Collecting Tarot Decks



For actual use, one only needs a single tarot deck, and the basic requirements are simple: the deck should be complete, in reasonably good shape, and of a design that pleases the tarot card reader.  Then why do so many tarot enthusiasts possess more than one deck?  Or, for that matter, why do some persons possess more than ten, or twenty, or thirty?  The answer is simply that tarot decks are fun to collect. 

In this hobby, as in all others, there are two levels of collectors - a relatively small group which one might term serious collectors, and a relatively large group of casual collectors.

The difference is primarily one of intent, and of the amount of resources (time and money) devoted to collecting.  Serious collectors of tarot decks know that they are collectors, and are motivated to build a collection for some specific purpose, if only self-gratification.  They deliberately work on building their collections.

 Casual collectors may not even consider themselves collectors per se, but instead persons with an interest in tarot who, for one reason or another, have ended up accumulating a few - or sometimes much more than a few - tarot decks.  They do not buy to purposely expand or shape a collection, but are apt to make spur of the moment purchasing decisions. 

Whichever group you find yourself in, there are a few similar issues with which to concern oneself.  First, and foremost, is the necessity of maintaining one's collection in good condition.  Tarot cards are usually made of heavy cardboard, and are therefore paper products.  Thus, like rare books, their biggest enemy is mold and mildew.  This means that decks should be stored in an area with a fairly constant temperature, and should be protected from exposure to high humidity.  Barns, garages and basements are not good places to keep a tarot collection.  If you do encounter a deck that has mold or mildew, do not purchase it.  Not only is the deck itself bad, but these things are contagious - keep a mildewed deck with your other decks, and soon all will smell musty and be ready for the landfill.

Second is the question of where to obtain tarot decks.  New decks are not a problem, but one must be selective if one wishes to purchase new tarot decks, for we live in an age where several are published each month, and one would have to have a fairly large budget, and a great deal of storage room, to attempt to build a collection by purchasing every new issue of a tarot deck. 

Relatively common used decks are sometimes auctioned off on internet sites, such as eBay - not a bad way to acquire decks, but of course one can't yet smell things over the internet, and I personally have purchased decks on eBay advertised as being in "great condition" that absolutely reeked of mildew and so were quite worthless.  Other than this consideration, one must also ensure that the deck is complete and in at least very good condition, completeness in this case meaning that everything issued with the original deck, including the box, be present and well-preserved.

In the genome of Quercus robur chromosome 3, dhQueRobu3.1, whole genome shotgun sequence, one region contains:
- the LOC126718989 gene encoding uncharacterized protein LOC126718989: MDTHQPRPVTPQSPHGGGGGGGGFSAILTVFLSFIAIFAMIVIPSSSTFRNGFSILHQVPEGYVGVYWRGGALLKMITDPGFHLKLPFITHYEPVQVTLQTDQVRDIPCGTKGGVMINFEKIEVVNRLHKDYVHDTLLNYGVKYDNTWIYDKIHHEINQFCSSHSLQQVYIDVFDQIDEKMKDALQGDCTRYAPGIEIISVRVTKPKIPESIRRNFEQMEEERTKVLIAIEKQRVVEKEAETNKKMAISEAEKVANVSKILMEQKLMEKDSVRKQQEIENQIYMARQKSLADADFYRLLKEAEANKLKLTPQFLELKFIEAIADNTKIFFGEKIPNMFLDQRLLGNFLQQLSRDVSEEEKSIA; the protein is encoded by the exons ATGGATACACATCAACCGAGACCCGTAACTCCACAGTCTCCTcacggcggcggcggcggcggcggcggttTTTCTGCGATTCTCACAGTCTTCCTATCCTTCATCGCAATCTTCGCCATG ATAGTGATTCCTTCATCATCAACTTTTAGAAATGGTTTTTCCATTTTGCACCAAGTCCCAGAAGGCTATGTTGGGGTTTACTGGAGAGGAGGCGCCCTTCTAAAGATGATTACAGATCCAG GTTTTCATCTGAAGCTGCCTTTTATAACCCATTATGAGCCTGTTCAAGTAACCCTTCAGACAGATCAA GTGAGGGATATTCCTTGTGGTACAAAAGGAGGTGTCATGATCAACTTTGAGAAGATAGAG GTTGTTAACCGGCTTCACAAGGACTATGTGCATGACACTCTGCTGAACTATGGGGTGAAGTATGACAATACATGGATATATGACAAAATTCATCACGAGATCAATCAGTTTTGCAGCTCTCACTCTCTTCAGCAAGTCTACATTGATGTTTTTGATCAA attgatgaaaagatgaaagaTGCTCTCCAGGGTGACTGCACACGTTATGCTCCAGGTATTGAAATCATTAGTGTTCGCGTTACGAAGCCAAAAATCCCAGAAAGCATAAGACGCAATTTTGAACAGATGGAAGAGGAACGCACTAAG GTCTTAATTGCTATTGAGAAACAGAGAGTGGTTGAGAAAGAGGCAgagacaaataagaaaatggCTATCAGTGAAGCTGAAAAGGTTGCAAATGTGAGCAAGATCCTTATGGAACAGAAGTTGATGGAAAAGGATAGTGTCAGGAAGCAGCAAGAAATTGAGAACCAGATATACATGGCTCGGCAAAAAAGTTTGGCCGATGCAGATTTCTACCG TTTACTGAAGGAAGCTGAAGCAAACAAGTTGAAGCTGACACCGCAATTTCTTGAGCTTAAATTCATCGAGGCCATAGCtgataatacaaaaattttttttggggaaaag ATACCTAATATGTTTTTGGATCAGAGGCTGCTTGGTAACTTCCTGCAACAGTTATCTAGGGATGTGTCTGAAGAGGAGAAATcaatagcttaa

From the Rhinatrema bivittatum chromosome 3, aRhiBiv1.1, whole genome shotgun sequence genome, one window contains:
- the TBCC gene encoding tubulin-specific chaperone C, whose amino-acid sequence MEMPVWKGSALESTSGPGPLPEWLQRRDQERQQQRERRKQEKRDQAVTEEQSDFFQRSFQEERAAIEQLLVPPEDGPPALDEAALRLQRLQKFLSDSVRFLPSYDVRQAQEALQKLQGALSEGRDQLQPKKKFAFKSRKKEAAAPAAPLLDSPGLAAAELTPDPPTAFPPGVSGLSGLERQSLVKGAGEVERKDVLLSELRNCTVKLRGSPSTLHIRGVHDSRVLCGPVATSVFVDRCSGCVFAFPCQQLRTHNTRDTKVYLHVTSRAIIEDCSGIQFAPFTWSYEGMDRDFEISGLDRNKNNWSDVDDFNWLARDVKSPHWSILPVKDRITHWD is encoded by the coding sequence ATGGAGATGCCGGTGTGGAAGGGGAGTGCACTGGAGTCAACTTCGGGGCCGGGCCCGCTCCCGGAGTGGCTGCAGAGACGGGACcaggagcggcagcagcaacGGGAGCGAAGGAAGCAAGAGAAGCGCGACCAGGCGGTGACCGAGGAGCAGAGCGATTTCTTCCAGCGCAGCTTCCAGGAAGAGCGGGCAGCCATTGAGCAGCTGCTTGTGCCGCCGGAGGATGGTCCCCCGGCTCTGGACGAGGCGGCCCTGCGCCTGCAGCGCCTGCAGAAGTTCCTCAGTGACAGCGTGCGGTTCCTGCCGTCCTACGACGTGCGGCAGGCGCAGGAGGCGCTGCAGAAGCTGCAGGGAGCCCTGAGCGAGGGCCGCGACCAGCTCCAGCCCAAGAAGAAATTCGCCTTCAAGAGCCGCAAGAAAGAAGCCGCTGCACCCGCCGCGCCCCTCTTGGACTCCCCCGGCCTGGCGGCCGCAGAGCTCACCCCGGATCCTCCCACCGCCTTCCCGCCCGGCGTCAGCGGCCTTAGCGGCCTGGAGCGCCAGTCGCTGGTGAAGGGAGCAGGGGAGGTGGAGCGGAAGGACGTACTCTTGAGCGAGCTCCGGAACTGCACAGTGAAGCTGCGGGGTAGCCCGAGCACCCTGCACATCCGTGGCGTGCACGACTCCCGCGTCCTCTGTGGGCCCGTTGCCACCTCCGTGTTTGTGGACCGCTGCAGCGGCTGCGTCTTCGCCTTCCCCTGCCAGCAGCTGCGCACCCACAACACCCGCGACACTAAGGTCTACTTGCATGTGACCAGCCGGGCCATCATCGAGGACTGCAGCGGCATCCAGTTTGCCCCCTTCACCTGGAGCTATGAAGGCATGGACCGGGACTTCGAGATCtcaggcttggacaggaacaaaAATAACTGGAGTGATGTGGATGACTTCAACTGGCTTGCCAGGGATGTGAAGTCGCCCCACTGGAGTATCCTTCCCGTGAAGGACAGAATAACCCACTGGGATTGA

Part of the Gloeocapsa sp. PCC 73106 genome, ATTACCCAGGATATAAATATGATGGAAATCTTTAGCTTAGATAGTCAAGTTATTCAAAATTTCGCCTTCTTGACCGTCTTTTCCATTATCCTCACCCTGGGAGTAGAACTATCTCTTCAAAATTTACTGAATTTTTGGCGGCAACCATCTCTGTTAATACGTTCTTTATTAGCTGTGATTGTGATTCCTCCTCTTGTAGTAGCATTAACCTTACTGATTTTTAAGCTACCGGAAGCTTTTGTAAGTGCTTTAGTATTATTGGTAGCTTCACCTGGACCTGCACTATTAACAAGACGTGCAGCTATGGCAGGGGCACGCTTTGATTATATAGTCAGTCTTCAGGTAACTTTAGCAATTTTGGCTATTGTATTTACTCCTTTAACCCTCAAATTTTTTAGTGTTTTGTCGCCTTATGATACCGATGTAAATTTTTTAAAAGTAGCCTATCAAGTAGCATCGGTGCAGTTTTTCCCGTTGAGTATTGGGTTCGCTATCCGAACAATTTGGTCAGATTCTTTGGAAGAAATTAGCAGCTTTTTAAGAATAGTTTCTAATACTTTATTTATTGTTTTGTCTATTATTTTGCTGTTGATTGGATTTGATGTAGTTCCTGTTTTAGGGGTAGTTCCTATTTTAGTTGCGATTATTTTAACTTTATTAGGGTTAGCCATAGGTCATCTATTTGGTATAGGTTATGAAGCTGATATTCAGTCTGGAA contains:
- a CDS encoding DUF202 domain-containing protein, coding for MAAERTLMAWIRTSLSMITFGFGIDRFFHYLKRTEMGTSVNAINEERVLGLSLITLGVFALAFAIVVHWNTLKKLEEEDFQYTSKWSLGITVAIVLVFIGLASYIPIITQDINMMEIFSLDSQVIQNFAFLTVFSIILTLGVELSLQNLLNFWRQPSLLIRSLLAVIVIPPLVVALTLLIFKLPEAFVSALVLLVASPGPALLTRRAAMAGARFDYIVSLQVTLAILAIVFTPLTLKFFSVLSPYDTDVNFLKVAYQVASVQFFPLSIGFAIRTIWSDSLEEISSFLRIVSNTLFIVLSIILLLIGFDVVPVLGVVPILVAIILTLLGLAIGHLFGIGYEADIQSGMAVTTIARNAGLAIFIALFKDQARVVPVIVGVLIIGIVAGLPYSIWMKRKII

I sometimes receive e-mails asking where a person might buy really old tarot decks.  The plain fact of the matter is that really old tarot decks are not that easy to find and, when available, often command a very large price.  To give an example, in November of 2004 I received a catalogue from Bassenge, an auction house in Berlin (Auktion 84 - Sammlung Historischer Spielkarten).   Most of the items listed were playing cards, but there was an 18th century Minchiate deck with an estimated bid of 7,000 , and a tarot deck from 1820 with an estimated bid of 3,600 .  Not cheap.  Of course, if that sort of price tag is not a problem for your purse, then the advice is to seek out auction houses like Bassenge and advise them of your interests. 

The third piece of advice is to find and associate with like-minded collectors, and of course the easiest way to do this is through an established organization.  The two major playing-card-collector organizations in the United States are absolutely no help here, for they have nothing to do with tarot cards.  In Europe, on the other hand, tarot card collecting is viewed as a respectable branch of playing-card collecting, and for that reason I would heartily recommend joining the International Playing Card Society, based in England. 

Finally, establish your reference library.  There are a great many books out there related to reading tarot cards, but only a few that would be useful for collectors, and Stanley Kaplan's massive 3-volume Encyclopedia of Tarot Cards is the most obvious start for such a library.  You'll find a list of recommended tarot books here.

Tarot card collecting, whether pursued as a casual or serious interest, can be quite rewarding.  The cards themselves are fascinating, and one can get quite far in the pursuit on a reasonably small budget.  Knowledge, as in any form of collecting, is key.  The more you know, the fewer mistakes you will make, and the greater your number of exciting finds and discoveries.  And of course, above all - have fun!



By D. J. McAdam 2005.  Please note: all applicable material on this website is protected by copyright law and may not be copied without express written permission. 




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Collecting Tarot Decks